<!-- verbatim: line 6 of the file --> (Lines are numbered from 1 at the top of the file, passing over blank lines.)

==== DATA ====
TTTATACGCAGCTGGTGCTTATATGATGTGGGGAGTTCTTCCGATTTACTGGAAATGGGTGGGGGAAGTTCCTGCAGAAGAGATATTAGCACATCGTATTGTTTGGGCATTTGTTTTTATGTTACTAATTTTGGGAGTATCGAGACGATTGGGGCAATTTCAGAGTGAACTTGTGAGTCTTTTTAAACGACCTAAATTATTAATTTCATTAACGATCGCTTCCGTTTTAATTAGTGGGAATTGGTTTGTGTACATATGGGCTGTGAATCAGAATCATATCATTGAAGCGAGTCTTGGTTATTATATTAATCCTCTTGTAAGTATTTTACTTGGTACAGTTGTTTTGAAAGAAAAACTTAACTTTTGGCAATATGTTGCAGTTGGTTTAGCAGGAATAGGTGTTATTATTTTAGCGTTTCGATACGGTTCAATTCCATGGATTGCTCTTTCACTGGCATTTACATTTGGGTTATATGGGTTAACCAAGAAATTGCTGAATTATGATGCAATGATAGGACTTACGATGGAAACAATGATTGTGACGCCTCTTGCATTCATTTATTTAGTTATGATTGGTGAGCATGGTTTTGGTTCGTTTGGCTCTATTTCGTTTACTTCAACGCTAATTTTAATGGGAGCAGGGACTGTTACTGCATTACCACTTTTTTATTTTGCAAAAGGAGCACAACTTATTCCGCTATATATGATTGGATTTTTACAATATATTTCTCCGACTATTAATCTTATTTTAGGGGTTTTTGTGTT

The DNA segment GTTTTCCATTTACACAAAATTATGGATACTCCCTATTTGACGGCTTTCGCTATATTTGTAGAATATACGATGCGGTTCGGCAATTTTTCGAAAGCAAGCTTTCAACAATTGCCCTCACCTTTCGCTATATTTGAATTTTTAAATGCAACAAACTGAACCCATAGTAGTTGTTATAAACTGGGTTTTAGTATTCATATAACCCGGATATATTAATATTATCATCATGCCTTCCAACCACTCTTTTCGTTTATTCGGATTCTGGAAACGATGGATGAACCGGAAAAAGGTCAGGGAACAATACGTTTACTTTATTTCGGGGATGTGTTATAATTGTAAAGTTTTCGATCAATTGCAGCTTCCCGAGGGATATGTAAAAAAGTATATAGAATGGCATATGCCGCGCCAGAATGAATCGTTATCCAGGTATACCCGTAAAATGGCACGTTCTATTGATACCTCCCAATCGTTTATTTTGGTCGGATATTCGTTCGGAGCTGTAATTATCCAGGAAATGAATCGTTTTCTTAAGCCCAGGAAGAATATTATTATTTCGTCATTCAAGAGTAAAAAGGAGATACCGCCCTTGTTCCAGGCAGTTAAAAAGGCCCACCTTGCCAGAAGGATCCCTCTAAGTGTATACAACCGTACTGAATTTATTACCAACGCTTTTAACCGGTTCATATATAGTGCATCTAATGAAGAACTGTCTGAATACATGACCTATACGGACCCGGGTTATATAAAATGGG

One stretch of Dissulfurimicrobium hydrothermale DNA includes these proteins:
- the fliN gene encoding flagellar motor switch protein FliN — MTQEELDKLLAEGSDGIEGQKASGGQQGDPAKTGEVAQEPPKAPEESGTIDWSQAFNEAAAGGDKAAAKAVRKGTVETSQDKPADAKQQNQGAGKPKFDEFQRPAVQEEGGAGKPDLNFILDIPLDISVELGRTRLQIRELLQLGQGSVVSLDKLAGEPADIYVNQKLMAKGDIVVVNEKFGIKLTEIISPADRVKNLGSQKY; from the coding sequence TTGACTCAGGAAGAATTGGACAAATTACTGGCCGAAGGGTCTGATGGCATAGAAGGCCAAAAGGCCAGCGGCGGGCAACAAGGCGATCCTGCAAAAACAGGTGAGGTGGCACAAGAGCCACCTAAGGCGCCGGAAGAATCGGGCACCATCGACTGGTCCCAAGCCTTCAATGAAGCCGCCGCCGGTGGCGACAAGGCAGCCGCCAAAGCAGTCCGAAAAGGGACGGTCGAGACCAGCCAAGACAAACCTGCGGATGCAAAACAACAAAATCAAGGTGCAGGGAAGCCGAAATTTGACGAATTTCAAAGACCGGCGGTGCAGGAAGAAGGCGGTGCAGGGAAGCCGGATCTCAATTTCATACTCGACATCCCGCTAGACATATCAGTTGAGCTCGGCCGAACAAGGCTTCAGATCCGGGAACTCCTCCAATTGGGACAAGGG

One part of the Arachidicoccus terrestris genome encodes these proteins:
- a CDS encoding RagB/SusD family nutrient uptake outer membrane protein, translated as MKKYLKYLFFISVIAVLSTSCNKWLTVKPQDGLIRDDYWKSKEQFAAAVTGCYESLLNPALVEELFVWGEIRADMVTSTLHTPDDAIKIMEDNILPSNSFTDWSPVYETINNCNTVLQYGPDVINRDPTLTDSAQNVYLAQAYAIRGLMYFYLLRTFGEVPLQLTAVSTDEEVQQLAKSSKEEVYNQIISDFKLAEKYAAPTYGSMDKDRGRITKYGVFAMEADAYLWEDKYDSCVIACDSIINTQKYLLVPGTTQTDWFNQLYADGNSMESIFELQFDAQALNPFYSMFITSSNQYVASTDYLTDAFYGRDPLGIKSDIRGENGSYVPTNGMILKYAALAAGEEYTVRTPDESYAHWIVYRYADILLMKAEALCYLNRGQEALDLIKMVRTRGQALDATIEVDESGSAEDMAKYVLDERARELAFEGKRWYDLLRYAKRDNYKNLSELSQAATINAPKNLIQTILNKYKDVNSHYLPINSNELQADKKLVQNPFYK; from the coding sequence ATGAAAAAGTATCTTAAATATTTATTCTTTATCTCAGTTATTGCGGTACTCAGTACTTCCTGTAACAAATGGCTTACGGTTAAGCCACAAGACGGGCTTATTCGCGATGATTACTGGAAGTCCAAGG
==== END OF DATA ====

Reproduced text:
- a CDS encoding RagB/SusD family nutrient uptake outer membrane protein, translated as MKKYLKYLFFISVIAVLSTSCNKWLTVKPQDGLIRDDYWKSKEQFAAAVTGCYESLLNPALVEELFVWGEIRADMVTSTLHTPDDAIKIMEDNILPSNSFTDWSPVYETINNCNTVLQYGPDVINRDPTLTDSAQNVYLAQAYAIRGLMYFYLLRTFGEVPLQLTAVSTDEEVQQLAKSSKEEVYNQIISDFKLAEKYAAPTYGSMDKDRGRITKYGVFAMEADAYLWEDKYDSCVIACDSIINTQKYLLVPGTTQTDWFNQLYADGNSMESIFELQFDAQALNPFYSMFITSSNQYVASTDYLTDAFYGRDPLGIKSDIRGENGSYVPTNGMILKYAALAAGEEYTVRTPDESYAHWIVYRYADILLMKAEALCYLNRGQEALDLIKMVRTRGQALDATIEVDESGSAEDMAKYVLDERARELAFEGKRWYDLLRYAKRDNYKNLSELSQAATINAPKNLIQTILNKYKDVNSHYLPINSNELQADKKLVQNPFYK; from the coding sequence ATGAAAAAGTATCTTAAATATTTATTCTTTATCTCAGTTATTGCGGTACTCAGTACTTCCTGTAACAAATGGCTTACGGTTAAGCCACAAGACGGGCTTATTCGCGATGATTACTGGAAGTCCAAGG